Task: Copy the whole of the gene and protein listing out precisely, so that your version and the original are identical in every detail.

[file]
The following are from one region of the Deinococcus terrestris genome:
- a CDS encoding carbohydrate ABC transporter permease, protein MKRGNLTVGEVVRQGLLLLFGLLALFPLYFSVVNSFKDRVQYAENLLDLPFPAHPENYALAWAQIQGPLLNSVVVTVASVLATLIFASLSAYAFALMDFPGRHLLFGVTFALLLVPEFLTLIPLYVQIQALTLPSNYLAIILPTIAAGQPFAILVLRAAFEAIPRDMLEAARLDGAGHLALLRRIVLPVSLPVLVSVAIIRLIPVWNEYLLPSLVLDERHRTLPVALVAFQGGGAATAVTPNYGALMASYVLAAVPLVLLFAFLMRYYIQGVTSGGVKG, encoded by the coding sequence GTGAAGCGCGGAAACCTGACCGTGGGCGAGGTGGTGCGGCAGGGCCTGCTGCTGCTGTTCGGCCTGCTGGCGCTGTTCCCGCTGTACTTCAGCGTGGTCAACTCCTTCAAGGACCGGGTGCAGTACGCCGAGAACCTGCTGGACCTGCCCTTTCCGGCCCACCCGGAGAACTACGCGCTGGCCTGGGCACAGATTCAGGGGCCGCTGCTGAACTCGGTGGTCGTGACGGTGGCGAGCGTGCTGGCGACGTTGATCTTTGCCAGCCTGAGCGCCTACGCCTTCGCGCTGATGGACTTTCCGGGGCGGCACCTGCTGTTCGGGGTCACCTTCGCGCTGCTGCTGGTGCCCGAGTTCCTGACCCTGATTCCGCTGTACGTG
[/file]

The following are from one region of the Deinococcus terrestris genome:
- a CDS encoding carbohydrate ABC transporter permease, protein MKRGNLTVGEVVRQGLLLLFGLLALFPLYFSVVNSFKDRVQYAENLLDLPFPAHPENYALAWAQIQGPLLNSVVVTVASVLATLIFASLSAYAFALMDFPGRHLLFGVTFALLLVPEFLTLIPLYVQIQALTLPSNYLAIILPTIAAGQPFAILVLRAAFEAIPRDMLEAARLDGAGHLALLRRIVLPVSLPVLVSVAIIRLIPVWNEYLLPSLVLDERHRTLPVALVAFQGGGAATAVTPNYGALMASYVLAAVPLVLLFAFLMRYYIQGVTSGGVKG, encoded by the coding sequence GTGAAGCGCGGAAACCTGACCGTGGGCGAGGTGGTGCGGCAGGGCCTGCTGCTGCTGTTCGGCCTGCTGGCGCTGTTCCCGCTGTACTTCAGCGTGGTCAACTCCTTCAAGGACCGGGTGCAGTACGCCGAGAACCTGCTGGACCTGCCCTTTCCGGCCCACCCGGAGAACTACGCGCTGGCCTGGGCACAGATTCAGGGGCCGCTGCTGAACTCGGTGGTCGTGACGGTGGCGAGCGTGCTGGCGACGTTGATCTTTGCCAGCCTGAGCGCCTACGCCTTCGCGCTGATGGACTTTCCGGGGCGGCACCTGCTGTTCGGGGTCACCTTCGCGCTGCTGCTGGTGCCCGAGTTCCTGACCCTGATTCCGCTGTACGTG